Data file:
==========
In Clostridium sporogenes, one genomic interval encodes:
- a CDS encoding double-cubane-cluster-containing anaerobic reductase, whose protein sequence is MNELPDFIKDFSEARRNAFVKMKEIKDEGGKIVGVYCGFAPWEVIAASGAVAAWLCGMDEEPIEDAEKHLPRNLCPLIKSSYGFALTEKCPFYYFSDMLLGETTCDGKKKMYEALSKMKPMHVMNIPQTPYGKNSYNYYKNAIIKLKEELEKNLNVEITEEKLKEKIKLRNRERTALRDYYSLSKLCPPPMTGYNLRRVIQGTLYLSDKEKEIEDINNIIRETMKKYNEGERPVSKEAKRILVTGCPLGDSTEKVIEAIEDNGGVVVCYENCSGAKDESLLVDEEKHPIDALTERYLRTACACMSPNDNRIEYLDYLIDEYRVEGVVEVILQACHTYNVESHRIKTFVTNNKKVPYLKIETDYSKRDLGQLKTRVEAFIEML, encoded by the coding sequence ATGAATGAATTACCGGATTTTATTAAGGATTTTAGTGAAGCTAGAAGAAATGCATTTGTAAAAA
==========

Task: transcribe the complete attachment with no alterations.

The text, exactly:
In Clostridium sporogenes, one genomic interval encodes:
- a CDS encoding double-cubane-cluster-containing anaerobic reductase, whose protein sequence is MNELPDFIKDFSEARRNAFVKMKEIKDEGGKIVGVYCGFAPWEVIAASGAVAAWLCGMDEEPIEDAEKHLPRNLCPLIKSSYGFALTEKCPFYYFSDMLLGETTCDGKKKMYEALSKMKPMHVMNIPQTPYGKNSYNYYKNAIIKLKEELEKNLNVEITEEKLKEKIKLRNRERTALRDYYSLSKLCPPPMTGYNLRRVIQGTLYLSDKEKEIEDINNIIRETMKKYNEGERPVSKEAKRILVTGCPLGDSTEKVIEAIEDNGGVVVCYENCSGAKDESLLVDEEKHPIDALTERYLRTACACMSPNDNRIEYLDYLIDEYRVEGVVEVILQACHTYNVESHRIKTFVTNNKKVPYLKIETDYSKRDLGQLKTRVEAFIEML, encoded by the coding sequence ATGAATGAATTACCGGATTTTATTAAGGATTTTAGTGAAGCTAGAAGAAATGCATTTGTAAAAA